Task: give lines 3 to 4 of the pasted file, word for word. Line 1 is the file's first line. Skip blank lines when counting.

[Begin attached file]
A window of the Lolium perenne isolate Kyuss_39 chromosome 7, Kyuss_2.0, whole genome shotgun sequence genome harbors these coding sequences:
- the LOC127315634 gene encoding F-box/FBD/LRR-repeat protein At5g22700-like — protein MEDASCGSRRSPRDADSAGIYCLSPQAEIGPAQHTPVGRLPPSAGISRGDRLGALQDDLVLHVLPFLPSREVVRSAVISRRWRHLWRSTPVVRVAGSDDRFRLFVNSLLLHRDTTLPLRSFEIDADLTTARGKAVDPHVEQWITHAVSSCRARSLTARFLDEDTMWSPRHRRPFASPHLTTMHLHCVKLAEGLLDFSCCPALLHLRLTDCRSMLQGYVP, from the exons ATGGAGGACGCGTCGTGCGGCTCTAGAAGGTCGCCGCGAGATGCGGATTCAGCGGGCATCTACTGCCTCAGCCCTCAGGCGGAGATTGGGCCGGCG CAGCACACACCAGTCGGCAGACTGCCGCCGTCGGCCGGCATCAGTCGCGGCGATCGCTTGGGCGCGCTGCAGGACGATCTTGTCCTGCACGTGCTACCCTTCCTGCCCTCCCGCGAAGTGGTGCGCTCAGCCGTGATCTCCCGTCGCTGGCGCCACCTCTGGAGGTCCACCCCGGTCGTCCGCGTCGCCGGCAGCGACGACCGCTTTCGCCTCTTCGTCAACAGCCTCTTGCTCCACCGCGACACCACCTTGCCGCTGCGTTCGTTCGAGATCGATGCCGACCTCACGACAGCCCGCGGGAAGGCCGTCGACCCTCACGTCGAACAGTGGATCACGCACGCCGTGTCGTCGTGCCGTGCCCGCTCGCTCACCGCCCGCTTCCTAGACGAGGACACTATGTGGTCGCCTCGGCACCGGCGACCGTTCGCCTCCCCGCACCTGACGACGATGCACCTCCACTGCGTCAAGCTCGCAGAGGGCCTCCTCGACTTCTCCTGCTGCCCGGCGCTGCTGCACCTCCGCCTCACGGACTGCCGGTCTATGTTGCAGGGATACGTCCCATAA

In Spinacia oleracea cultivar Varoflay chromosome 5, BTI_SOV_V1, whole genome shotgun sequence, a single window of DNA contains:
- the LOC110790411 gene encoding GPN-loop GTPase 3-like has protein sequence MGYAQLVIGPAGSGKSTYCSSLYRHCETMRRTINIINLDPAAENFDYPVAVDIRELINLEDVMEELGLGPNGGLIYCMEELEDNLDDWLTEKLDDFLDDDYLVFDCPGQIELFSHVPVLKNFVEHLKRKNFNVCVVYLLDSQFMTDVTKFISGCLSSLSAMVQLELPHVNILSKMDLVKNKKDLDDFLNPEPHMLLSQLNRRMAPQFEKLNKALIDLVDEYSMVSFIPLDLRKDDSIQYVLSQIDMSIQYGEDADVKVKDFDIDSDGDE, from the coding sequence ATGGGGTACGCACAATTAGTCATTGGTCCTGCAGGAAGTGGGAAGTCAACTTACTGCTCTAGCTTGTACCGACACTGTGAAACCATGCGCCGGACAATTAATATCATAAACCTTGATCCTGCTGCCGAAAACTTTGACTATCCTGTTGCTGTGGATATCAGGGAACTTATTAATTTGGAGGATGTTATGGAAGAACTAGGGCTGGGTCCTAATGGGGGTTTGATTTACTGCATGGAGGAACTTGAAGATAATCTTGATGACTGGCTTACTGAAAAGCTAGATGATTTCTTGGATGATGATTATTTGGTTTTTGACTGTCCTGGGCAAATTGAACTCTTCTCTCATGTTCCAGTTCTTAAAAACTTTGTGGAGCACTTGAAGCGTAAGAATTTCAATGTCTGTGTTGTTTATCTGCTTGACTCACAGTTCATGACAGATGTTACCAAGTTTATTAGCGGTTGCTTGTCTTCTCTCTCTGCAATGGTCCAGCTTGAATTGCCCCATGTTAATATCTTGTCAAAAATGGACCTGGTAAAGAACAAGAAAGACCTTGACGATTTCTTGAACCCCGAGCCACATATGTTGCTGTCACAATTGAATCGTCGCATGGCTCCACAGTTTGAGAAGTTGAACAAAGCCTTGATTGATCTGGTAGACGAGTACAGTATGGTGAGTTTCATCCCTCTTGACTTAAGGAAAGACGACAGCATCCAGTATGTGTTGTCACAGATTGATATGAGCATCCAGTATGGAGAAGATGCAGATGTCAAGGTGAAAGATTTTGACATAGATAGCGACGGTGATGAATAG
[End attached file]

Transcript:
In Spinacia oleracea cultivar Varoflay chromosome 5, BTI_SOV_V1, whole genome shotgun sequence, a single window of DNA contains:
- the LOC110790411 gene encoding GPN-loop GTPase 3-like has protein sequence MGYAQLVIGPAGSGKSTYCSSLYRHCETMRRTINIINLDPAAENFDYPVAVDIRELINLEDVMEELGLGPNGGLIYCMEELEDNLDDWLTEKLDDFLDDDYLVFDCPGQIELFSHVPVLKNFVEHLKRKNFNVCVVYLLDSQFMTDVTKFISGCLSSLSAMVQLELPHVNILSKMDLVKNKKDLDDFLNPEPHMLLSQLNRRMAPQFEKLNKALIDLVDEYSMVSFIPLDLRKDDSIQYVLSQIDMSIQYGEDADVKVKDFDIDSDGDE, from the coding sequence ATGGGGTACGCACAATTAGTCATTGGTCCTGCAGGAAGTGGGAAGTCAACTTACTGCTCTAGCTTGTACCGACACTGTGAAACCATGCGCCGGACAATTAATATCATAAACCTTGATCCTGCTGCCGAAAACTTTGACTATCCTGTTGCTGTGGATATCAGGGAACTTATTAATTTGGAGGATGTTATGGAAGAACTAGGGCTGGGTCCTAATGGGGGTTTGATTTACTGCATGGAGGAACTTGAAGATAATCTTGATGACTGGCTTACTGAAAAGCTAGATGATTTCTTGGATGATGATTATTTGGTTTTTGACTGTCCTGGGCAAATTGAACTCTTCTCTCATGTTCCAGTTCTTAAAAACTTTGTGGAGCACTTGAAGCGTAAGAATTTCAATGTCTGTGTTGTTTATCTGCTTGACTCACAGTTCATGACAGATGTTACCAAGTTTATTAGCGGTTGCTTGTCTTCTCTCTCTGCAATGGTCCAGCTTGAATTGCCCCATGTTAATATCTTGTCAAAAATGGACCTGGTAAAGAACAAGAAAGACCTTGACGATTTCTTGAACCCCGAGCCACATATGTTGCTGTCACAATTGAATCGTCGCATGGCTCCACAGTTTGAGAAGTTGAACAAAGCCTTGATTGATCTGGTAGACGAGTACAGTATGGTGAGTTTCATCCCTCTTGACTTAAGGAAAGACGACAGCATCCAGTATGTGTTGTCACAGATTGATATGAGCATCCAGTATGGAGAAGATGCAGATGTCAAGGTGAAAGATTTTGACATAGATAGCGACGGTGATGAATAG